The Art of Breathing ( is the third in a crime series set in Scarborough. The Art of the Imperfect ( was published in 2014 and was long-listed for the Crime Writers Association debut dagger and The Art of Survival (  was published in 2015. In all three, there is a mystery, but there are also the intertwining and unfolding narratives of Hannah Poole, DS Theo Akande and Aurora Harris. Hannah is dealing with depression while training to be a counsellor. Theo is trying to find his place in a new town and new police force. Aurora, art-of-survival-coverneighbour to Hannah, is struggling with the challenges of being a new mum. In The Art of Breathing, I explore the academic community and pay homage to 1930s crime author, DL Sayers, in doing so.

I am extremely proud of all of my titles and also of the funky new covers designed by Undoubtedly I want people to read and appreciate them. What ‘mother’ doesn’t want their ‘child’ appreciated? But I’m also aware they won’t be to everyone’s taste and I am still learning as a writer. I am, therefore, very much looking forward to working on my fourth book on the Curtis Brown novel writing course starting in a couple of weeks time.

art-of-the-imperfect-coverI will be officially launching The Art of Breathing on Saturday the 29th October 1030am-230pm at WH Smith in Scarborough. If you can, come along for a chat, it would be lovely to see you.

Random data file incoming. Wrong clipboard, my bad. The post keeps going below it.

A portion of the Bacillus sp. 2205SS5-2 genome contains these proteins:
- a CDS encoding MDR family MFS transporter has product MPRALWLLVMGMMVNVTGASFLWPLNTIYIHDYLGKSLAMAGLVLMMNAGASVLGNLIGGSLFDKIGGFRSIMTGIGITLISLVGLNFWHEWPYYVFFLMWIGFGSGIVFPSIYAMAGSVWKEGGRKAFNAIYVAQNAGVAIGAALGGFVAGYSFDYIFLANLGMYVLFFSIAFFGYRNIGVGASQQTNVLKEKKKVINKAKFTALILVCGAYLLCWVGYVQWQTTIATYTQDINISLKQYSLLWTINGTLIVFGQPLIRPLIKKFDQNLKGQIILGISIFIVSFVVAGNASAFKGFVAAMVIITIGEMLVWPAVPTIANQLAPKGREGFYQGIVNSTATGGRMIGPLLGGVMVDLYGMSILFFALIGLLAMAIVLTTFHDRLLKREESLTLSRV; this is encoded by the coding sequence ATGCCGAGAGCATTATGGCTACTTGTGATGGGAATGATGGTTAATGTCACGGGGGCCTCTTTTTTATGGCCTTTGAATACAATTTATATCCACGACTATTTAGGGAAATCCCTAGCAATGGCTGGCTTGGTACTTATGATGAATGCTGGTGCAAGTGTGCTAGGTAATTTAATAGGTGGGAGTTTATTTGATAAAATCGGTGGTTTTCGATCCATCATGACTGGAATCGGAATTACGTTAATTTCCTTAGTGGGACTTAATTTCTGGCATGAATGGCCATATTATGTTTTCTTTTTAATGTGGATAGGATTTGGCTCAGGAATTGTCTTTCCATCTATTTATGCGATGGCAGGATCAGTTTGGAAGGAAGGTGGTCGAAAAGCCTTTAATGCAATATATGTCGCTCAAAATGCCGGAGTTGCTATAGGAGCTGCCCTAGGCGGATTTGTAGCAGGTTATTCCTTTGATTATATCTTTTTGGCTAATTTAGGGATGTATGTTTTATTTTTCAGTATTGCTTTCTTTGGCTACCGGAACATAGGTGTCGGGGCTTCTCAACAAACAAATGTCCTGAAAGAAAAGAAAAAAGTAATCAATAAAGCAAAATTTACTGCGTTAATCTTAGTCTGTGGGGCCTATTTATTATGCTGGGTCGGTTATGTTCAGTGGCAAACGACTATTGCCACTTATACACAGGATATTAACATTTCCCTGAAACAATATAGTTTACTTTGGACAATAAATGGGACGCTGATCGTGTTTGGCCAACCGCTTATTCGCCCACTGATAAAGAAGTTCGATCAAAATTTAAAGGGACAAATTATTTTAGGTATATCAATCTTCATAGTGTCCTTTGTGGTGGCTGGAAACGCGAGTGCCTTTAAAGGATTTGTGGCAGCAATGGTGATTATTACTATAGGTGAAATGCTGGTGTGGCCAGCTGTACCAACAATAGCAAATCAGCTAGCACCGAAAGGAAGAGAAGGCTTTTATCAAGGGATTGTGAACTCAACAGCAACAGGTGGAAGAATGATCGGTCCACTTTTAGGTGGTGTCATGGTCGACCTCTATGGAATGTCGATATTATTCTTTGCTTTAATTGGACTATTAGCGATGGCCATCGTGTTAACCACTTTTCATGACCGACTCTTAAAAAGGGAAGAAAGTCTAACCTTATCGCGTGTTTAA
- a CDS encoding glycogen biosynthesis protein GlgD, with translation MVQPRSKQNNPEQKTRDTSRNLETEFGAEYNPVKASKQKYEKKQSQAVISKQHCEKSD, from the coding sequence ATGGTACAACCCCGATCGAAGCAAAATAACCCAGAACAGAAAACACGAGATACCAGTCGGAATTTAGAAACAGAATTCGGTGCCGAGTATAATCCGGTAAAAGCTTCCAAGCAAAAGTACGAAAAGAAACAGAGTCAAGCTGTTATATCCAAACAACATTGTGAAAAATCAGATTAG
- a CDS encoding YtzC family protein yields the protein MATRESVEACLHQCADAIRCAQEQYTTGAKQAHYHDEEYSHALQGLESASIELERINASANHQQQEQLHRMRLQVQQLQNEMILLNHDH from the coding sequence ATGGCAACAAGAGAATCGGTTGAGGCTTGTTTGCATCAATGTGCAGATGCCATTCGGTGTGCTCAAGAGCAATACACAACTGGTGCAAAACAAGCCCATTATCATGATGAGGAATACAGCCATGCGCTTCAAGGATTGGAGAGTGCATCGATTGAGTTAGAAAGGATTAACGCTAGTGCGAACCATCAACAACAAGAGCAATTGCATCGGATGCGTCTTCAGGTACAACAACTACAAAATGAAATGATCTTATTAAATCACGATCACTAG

7 things you need to know about: Poetry Therapy

By Victoria Field

vickyfVictoria Field qualified as Certified Poetry Therapist with the National Federation for Biblio-Poetry Therapy in 2005 – she has since done a two year training as a mentor-supervisor for the, now, International Federation for Biblio-Poetry Therapy. She is a poet, playwright, fiction and memoir writer,  a member of the British Psychological Society and an International Fellow at the England Centre for Practice Development at Canterbury Christ Church University – full details on  Read her inspiring and thought-provoking new book, Baggage: A Book of Leavings – part travelogue, part memoir, part reflections on loss and redemption –

Poetry Therapy is not just poetry
We work with the ‘poetic’ in all literary forms – and even beyond ,with music, movement, film and visual arts. The arts open an imaginative space in which we can encounter the full potential of our lives and humanity.

But poetry is special
The way a poem can convey rich ambiguity, be beautiful, memorable, moving, personal and universal, is for me, something magical. I never tire of taking a poem to a group and hearing the infinitely varied responses of individuals encountering it in the moment. I’m always surprised.